Fred Astaire was in a long list of musicals, this won’t be the last time his name is mentioned in this list but Royal Wedding is unique. He’s apart from his frequent partner, Ginger Rogers. The film is in color. The plot, about a brother & sister dance duo invited to England during the royal wedding of Elizabeth II, echoes Astaire’s own dance beginnings when his first partner was his sister, Adele. And in a marvel of cinematic magic, Fred Astaire dances on the walls and ceiling. Check in with Steena on Twitter (@steenaleen) if you want to know how it was done.
Shall We Dance (1937)
Fred Astaire & Ginger Rogers made a total of ten films together. They were a classic song and dance partnership and their bright, effervescent films were the perfect escape for depression-era movie-goers. You could just as easily slip any of their other nine films into this slot but Shall We Dance, an ode to George Gershwin’s musical genius, for one reason above all others:
Singin’ in the Rain (1952)
When the writers of this film (Betty Comden & Adolph Green) began plotting, they knew only one thing- there would be a song and someone would be dancing in the rain. Around that, Comden & Green built up a fabulous story of silent era film transitioning to the talkies, the technical difficulties faced by the studios, the challenge for formerly-silent film stars to remain relevant in a new epoch, and weaving throughout beautiful music, stunning choreography, and a LOT of laughs. There’s also a LOT of intriguing trivia to know about this film, if you’d like to know more or want to do a watch-along, reach out to Steena on Twitter (@steenaleen) or Discord.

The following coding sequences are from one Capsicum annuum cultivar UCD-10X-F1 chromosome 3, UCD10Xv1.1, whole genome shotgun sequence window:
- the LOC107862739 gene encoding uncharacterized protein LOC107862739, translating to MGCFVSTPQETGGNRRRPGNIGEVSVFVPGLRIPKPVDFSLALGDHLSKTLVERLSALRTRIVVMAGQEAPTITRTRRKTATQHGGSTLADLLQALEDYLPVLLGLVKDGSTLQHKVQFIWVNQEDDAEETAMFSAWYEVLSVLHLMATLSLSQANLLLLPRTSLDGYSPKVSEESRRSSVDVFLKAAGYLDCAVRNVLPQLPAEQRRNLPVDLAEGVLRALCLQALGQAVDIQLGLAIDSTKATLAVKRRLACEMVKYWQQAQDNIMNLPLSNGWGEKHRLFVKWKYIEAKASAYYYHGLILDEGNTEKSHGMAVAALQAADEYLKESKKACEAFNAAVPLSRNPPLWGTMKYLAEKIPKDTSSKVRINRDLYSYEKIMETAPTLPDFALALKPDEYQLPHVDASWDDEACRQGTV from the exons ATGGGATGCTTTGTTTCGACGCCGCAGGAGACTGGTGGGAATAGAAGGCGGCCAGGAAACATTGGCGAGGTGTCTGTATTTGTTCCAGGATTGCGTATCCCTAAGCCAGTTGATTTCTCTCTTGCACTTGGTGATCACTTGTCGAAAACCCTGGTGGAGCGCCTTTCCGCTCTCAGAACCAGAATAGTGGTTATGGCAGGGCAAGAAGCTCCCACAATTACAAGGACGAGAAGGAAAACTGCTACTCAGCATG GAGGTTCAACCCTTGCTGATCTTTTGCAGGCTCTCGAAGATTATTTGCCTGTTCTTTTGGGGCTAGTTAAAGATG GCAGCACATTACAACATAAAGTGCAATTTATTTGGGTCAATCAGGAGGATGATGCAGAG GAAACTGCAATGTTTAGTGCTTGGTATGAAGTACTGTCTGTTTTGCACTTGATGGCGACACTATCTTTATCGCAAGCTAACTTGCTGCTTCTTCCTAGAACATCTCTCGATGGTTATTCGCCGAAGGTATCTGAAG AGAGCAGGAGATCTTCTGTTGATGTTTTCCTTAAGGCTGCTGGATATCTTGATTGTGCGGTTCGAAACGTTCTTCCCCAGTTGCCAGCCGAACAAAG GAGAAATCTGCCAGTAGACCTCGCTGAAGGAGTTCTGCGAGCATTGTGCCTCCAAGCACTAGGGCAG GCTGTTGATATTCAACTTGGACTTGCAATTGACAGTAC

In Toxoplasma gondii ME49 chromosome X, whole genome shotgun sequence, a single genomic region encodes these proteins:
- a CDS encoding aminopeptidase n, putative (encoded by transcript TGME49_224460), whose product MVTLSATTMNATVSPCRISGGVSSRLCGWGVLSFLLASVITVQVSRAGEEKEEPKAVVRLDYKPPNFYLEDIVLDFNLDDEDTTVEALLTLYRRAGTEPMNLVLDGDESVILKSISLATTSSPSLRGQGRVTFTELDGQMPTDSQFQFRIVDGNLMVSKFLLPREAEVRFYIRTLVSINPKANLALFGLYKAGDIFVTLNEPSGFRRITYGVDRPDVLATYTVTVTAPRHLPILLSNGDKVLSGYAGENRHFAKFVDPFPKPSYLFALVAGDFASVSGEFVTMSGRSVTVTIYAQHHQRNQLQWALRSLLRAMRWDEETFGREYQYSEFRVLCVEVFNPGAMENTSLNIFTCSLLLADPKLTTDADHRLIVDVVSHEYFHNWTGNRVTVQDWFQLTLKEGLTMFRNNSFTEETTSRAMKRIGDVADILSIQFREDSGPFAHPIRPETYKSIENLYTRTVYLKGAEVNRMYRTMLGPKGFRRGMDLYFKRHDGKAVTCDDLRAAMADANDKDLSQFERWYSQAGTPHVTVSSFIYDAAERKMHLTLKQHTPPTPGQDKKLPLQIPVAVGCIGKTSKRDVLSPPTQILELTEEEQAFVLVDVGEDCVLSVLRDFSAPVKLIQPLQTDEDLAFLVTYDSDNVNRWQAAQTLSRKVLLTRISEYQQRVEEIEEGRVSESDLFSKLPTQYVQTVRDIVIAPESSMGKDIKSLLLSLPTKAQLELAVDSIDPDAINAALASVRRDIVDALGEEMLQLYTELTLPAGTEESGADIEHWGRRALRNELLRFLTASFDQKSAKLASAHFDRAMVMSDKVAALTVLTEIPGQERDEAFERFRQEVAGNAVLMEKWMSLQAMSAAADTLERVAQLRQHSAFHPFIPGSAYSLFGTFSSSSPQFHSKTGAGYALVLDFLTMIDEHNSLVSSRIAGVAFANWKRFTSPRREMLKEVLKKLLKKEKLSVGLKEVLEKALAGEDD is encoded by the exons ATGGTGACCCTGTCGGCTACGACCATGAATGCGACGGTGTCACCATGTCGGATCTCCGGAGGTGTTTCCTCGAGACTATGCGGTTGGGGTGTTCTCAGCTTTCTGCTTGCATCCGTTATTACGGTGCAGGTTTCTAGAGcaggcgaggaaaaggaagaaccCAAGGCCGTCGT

The Sound of Music (1965)
Maria is seeking to become a nun in 1930’s Austria but struggles to devote herself to the strict rules of the convent. In an effort to help Maria determine her call, Maria is sent to serve as a governess for the seven children of naval captain Von Trapp. The Von Trapp children are known for their mean pranks and running off governesses, while their widowed father is distant and strict. Maria’s bright personality and kind patience slowly wins over the Von Trapp family, bringing joy and understanding to the fractured family. Based very loosely on the autobiography of Maria Von Trapp, the film follows their pursuit as family entertainers and their escape from Austria prior to the Anschluss.
At the turn of the 20th century a young Jewish woman wants desperately to study and learn but is not permitted due to her gender. Disguising herself as a young man, Yentl is admitted into a Jewish school and is taken under the wing of another student, Avigdor. Their friendship deepens and Yentl struggles with her feelings for Avigdor while still concealing her identity. Barbra Streisand’s directorial debut is not her strongest musical achievement but it is so unique as to not be missed.
I try not to make assumptions about what films people have and have not seen, while also trying to highlight some of the less well-known films. I’m including the titles below as musicals you really should see if you haven’t already.
- Meet Me in St. Louis (1944)
- Kismet (1955)
- The King & I (1956)
- West Side Story (1961)
- My Fair Lady (1964)
- Fiddler on the Roof (1971)
- Grease (1978)